Ukrainian President Viktor Yushchenko and Prime Minister Yulia Tymoshenko have managed to set their differences aside and agree on a reform package in an effort to save the economy from imminent collapse. Yushchenko and Tymoshenko agreed on March 2 on the content of a letter of intent to the IMF signaling their readiness to take measures in the economy to qualify for the continuation of IMF financing in the framework of a $16.4 billion standby loan. Ukraine badly needs IMF money in order to avoid a default on its international obligations. The plan approved by Yushchenko and Tymoshenko may be blocked, however, by the opposition Party of Regions (PRU), which disagrees with several key provisions of the letter.
The IMF approved the standby loan for Ukraine last November. Its first $4.5 billion tranche arrived promptly for the National Bank (NBU) to start refinancing banks, several of which were about to collapse. Tymoshenko, however, intervened in the process. She told the NBU to coordinate refinancing with her cabinet, suspecting that banks were using the money for currency speculation; and she orchestrated a no-confidence vote in NBU chief and Yushchenko ally Volodymyr Stelmakh (see EDM, January 30). Tymoshenko also refused to revise the 2009 state budget, which both Yushchenko and the IMF viewed as too optimistic. Finance Minister Viktor Pynzenyk, who had refused to sign the budget, resigned in protest against what he described as the domination of politics over professionalism in the government (ICTV, February 28). Eventually, the IMF postponed the allocation of the loan’s $1.845 billion second tranche, which Ukraine expected on February 15. The IMF mission left Kyiv.
This was the last thing that an economy teetering on the brink of collapse needed. Ukraine has been the East European country most severely affected by the crisis. The national currency lost some 50 percent of its value from September 2008 to February. In January alone, inflation reached 2.9 percent, real wages dropped 12 percent, industrial output shrank 34.1 percent, and GDP contracted by some 20 percent compared with the previous year after almost a decade of steady growth that continued until last fall. The lack of unity between Yushchenko and Tymoshenko had been one of the reasons why Ukraine became one of the weakest links of the global economy in the face of the crisis. It is hard to see how Ukraine can survive without more international assistance, but complications with the IMF have been a very bad signal for all prospective lenders and investors.
The IMF has been reluctant to resume funding in the absence of coordinated efforts inside the country, so it came up with a condition that Yushchenko and Tymoshenko should sign a letter of intent pledging such cooperation. Yushchenko initially refused to sign any letters jointly with Tymoshenko, insisting that she should unconditionally cut the budget deficit from 3 percent to 1 percent as requested by the IMF (Ukrainska Pravda, February 23); but the IMF made it clear that a joint letter was an important condition for resuming cooperation. At the same time, it agreed that the budget deficit could be higher than 1 percent if Ukraine managed to borrow more abroad. The IMF also said that the NBU’s efforts to stabilize the banking sector should not be hampered by political interference (www.imf.org, February 27).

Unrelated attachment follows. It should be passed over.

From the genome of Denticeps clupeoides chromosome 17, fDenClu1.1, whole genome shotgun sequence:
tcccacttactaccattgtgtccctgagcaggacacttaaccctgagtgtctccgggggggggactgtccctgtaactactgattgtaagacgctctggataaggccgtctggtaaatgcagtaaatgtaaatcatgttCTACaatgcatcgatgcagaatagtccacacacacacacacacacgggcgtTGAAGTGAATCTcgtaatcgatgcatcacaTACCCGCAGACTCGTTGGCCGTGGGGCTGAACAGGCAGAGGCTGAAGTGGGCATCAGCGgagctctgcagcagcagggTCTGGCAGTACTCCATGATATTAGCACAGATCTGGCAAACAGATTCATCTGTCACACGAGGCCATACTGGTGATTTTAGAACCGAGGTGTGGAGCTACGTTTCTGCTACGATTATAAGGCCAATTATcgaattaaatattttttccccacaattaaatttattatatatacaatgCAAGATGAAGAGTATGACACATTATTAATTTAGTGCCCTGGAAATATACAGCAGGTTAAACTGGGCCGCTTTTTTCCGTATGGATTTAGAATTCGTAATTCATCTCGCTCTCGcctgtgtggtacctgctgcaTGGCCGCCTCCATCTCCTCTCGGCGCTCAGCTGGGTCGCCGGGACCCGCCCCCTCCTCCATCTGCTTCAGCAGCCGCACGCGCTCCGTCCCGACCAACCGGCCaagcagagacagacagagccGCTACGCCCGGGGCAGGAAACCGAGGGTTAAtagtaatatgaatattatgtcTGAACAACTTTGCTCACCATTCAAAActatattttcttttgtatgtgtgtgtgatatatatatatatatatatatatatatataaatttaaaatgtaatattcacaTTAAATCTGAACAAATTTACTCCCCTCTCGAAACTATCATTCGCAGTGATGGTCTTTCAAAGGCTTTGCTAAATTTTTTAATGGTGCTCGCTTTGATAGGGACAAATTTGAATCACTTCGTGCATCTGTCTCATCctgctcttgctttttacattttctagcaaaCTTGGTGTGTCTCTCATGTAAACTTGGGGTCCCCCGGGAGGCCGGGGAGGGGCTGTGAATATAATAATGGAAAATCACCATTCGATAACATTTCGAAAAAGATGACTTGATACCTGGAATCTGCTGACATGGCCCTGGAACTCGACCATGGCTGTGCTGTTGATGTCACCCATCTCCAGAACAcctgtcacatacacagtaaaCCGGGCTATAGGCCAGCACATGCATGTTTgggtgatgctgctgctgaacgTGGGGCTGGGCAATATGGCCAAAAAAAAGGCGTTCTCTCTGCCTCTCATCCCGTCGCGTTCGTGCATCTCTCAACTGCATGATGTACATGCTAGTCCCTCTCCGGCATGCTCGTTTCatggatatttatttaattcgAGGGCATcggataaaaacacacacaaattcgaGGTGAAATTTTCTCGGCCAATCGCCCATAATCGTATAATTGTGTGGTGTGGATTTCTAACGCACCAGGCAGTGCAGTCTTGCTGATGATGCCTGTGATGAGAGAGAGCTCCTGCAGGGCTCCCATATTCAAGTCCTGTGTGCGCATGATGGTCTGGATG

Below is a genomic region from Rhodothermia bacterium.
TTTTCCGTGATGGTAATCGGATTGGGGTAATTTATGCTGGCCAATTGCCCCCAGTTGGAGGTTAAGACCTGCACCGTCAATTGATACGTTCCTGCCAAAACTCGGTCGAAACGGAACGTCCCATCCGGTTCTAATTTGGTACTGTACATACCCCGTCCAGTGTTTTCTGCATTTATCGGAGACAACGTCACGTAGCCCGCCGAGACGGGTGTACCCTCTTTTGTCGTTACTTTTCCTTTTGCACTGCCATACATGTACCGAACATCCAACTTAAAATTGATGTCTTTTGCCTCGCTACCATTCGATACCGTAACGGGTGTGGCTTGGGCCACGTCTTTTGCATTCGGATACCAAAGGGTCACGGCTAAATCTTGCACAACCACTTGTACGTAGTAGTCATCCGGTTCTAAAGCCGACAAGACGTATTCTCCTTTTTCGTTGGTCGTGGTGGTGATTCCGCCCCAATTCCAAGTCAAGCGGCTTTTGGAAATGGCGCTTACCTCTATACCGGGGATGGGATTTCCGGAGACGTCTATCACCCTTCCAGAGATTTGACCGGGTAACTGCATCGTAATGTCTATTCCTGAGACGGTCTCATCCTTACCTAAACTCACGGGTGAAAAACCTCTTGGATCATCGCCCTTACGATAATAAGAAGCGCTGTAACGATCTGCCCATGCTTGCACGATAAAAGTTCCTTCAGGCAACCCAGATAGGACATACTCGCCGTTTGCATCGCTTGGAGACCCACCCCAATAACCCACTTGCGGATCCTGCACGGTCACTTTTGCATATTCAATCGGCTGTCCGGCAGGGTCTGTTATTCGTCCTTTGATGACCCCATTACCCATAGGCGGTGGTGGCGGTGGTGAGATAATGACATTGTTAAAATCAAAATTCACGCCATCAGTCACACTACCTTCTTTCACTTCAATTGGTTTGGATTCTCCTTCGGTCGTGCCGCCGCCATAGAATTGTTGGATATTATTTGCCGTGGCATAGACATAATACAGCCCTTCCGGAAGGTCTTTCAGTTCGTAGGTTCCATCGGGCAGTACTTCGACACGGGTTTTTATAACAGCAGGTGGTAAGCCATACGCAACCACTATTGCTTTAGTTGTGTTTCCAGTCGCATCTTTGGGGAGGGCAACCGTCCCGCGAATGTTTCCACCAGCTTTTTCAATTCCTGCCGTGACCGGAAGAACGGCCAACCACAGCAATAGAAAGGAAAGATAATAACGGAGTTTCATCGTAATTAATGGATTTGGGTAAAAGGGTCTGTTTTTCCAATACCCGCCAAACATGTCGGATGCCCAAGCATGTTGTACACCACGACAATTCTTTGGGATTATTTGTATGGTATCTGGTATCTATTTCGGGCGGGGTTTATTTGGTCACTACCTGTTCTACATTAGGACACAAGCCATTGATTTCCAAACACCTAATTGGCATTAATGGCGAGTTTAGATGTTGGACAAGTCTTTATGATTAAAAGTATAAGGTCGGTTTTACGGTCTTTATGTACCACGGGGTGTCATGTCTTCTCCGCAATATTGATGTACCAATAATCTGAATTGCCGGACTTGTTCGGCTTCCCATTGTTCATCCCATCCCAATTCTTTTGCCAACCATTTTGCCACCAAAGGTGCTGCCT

Yushchenko announced on February 27 that he had agreed on the following joint steps with Tymoshenko and parliament speaker Volodymyr Lytvyn: to draft a declaration pledging readiness to tackle the economic crisis jointly; to agree on a joint position on cooperation with the IMF; and to come up with a joint anti-crisis plan (UNIAN, February 27). Tymoshenko agreed not to insist on Stelmakh’s dismissal (Ekonomicheskie Izvestia, March 2).
Details of the agreement were finalized on March 2. Both sides made further concessions. Yushchenko agreed that the budget would be revised in April and May rather than immediately. Tymoshenko agreed to increase the price of gas for the public. She had opposed the step, apparently fearing it would make her less popular as a presidential candidate in 2010. They also agreed to promise the IMF to launch a pension reform, finance the budget deficit from external sources and higher taxes rather than by money emission, and to stabilize the national currency without significant intervention from the NBU so that the forex reserve would not be depleted (Segodnya, March 3). "Ukraine will without a doubt procure the second tranche from the IMF," Tymoshenko said, summing up the agreements. IMF Managing Director Dominique Strauss-Kahn told Yushchenko by phone that the chances for securing the second tranche would now be high (UNIAN, March 2).
Even if Tymoshenko and Yushchenko have resolved all their differences, the action plan promised to the IMF may be blocked in parliament, where the coalition that backs Tymoshenko does not control a majority. Disagreements have emerged even within the coalition as Lytvyn, whose party is the Tymoshenko bloc’s junior partner, has been reluctant to sign the letter to the IMF. The opposition vehemently objects to the plan. The Communists are against any accords with the IMF in principle, and the PRU indicated that it would oppose higher taxes, a higher gas price, and a pension reform that would raise the pension age from the current 60 years for men and 55 years for women (Ukrainska Pravda, March 2).